The last one is x3dfx, a group that many will know, because it emerges from the forum created after the close of 3dfx. Its lethargy caused that many of their users come over here, making this forum the descendant of the 3dfx forum. The group works in a similar way to the previous ones, with publications that are shared between users and some links or exclusive information that appears from time to time.
Although these are the main groups of 3dfx, there are many others that deal with retro PCs and in many cases end up being as interesting as than the previous analyzed forums. Old PC forever! Is a perfect example. It is a small forum with few users, but they are really active, you can see new topics every day. RETRO PC Gamers is another interesting option, since it has the triple number of users than the previous one. But, if we look for the biggest of them, then we have to mention RETRO Machines. Nevertheless, with almost nine thousand active members is really hard to follow all the publications. In all these places you can find information of all kinds, from current i5 or i7 to 8086, making the three groups mandatory places to visit for anyone interested in this world. As is logical, in all these groups there are users from all countries of the world, but it is curious that many of them were born in Eastern Europe, countries such as Poland, Russia, Latvia or Estonia.
If we leave Facebook behind, we have to return to the old forums. The search is arduous, because many of them did not survive to the death of Windows Messenger, but those who are still alive prove this offering a lot of activity.On the one hand most of them, focused on 3dfx, are abandoned, with just few messages in recent years.On the other hand, except two of them, are still really alive -and they have helped me when I was making the interviews for this chapter-. The first is voodooalert.de, a German forum for all types of hardware that contain a large community of 3dfx fans. A lot of known forum users in the world can be found here, being the starting point for their current hobby for many of them. The second one is 3dfx.pl, the page of a collector named @ Lukas_3dfx, who founded that forum in 2012 (he made a good decision doing that) to turn it into a reference in his country, Poland. The first time when I joined that forum, I could see the slogan"3dfx is still ALIVE !!!" and just as I saw that, it was clear to me that if I did not find volunteers there, I would surely have to forget this part of my book. Unlike voodooalert, 3dfx.pl focuses on old computers and is so popular, they have organized small users meetings in Poland, where many fans present themselves with their creations. Language is not a problem, because almost everyone speaks English to communicate with people abroad of Germany and Poland. Both forums are very actives, although anyone could say that voodooalert is a little bit more active because it has more modern themes. Anyway, in both new topics are opened daily and new messages are written in an environment that, unlike the large Facebook groups, becomes almost familiar.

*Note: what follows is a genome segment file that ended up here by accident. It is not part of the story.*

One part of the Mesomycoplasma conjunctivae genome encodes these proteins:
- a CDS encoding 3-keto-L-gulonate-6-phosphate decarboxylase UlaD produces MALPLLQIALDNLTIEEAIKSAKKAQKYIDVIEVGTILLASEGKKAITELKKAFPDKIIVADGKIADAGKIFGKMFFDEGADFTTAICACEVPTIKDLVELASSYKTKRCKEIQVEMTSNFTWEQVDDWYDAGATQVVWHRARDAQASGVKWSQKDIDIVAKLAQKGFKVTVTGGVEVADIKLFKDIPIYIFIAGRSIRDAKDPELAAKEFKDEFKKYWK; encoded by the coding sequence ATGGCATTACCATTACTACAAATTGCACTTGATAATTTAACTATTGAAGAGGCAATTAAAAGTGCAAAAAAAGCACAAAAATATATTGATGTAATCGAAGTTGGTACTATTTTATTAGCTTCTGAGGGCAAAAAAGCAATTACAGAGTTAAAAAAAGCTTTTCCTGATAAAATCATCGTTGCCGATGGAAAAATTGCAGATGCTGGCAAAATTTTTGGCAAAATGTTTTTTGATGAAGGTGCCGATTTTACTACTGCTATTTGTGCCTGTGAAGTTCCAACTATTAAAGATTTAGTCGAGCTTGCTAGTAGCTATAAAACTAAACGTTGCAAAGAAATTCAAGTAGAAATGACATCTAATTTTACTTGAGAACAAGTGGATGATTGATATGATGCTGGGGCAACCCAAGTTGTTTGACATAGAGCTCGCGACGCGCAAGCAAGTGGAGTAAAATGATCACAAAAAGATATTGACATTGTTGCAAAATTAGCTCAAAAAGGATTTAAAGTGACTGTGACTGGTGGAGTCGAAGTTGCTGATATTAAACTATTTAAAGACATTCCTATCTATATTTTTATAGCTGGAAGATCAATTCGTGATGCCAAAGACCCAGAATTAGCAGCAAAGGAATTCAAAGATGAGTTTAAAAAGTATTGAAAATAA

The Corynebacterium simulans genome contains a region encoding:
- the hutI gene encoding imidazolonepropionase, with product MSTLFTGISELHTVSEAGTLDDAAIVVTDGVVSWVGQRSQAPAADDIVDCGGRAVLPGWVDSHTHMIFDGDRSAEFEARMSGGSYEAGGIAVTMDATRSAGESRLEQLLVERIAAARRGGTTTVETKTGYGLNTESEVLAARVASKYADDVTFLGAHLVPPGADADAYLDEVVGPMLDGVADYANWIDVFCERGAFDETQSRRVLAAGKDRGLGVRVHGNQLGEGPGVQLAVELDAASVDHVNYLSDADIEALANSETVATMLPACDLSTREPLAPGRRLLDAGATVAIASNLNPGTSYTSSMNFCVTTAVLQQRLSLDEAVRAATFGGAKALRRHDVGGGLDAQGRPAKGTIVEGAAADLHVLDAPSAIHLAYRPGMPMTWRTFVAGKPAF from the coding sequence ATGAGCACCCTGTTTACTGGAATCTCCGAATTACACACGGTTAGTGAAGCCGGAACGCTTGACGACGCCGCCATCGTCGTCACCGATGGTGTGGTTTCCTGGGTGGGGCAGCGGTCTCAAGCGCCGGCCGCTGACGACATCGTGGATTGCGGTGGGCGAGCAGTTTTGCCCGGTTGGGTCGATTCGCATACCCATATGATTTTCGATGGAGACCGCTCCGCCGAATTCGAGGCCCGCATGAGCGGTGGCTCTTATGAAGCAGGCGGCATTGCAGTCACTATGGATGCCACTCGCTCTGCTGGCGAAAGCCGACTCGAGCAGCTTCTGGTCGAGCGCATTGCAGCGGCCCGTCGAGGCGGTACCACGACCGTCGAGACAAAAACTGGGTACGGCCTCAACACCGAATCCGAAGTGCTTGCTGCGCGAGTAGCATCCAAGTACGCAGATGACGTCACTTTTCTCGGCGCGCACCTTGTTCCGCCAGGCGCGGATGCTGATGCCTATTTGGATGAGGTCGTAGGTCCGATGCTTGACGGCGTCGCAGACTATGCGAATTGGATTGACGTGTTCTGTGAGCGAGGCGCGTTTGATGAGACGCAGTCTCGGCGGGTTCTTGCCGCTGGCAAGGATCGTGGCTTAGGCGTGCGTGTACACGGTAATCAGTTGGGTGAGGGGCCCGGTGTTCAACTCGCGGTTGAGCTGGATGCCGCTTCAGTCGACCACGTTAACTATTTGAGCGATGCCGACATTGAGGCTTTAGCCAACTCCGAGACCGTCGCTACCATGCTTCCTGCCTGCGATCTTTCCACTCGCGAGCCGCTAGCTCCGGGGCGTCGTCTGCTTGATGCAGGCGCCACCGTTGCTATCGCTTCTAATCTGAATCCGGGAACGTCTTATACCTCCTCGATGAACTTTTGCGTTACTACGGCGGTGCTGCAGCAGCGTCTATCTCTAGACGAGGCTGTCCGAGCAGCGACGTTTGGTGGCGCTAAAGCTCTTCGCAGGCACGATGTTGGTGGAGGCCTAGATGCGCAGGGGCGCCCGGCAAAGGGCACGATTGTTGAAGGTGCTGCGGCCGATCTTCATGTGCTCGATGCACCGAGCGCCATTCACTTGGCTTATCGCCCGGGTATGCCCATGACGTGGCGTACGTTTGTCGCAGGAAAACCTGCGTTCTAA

If we focus on non-exclusive 3dfx forums, two should be highlighted. The first one would be retrowiki, a Spanish forum where all the topics of retro computers are treated, and where I learned a little bit more about 3dfx in Amiga. The other one that stands out is the famous Vogons.org. I could talk a lot of about it, but, in summary, if you can't find one theme there, it is because is does not exist.
In conclusion, I think there are more active users in the forums than social networks of 3dfx, and this is due to the profile of its users. There are people that lived the boom of the forums, those born in the 80s and 90s, so they consider them the best way to communicate. Now, when these users need to make an announcement, promote a video or update their website always end up using social networks because they have to do that nowadays. It is interesting to see how most of the interviewees consider social networks as a necessary evil, due to the Facebook policy and its lack of privacy and transparency.
We already know where they meet, but who is behind these old graphic cards? The majority of interviewees are in their thirties or forties, and they usually have jobs related to computers or technology. However, there is an exception, a very special case: a fifteen-year-old boy who run into this little world and who is slowly learning everything about this scene, which gives it a very interesting perspective.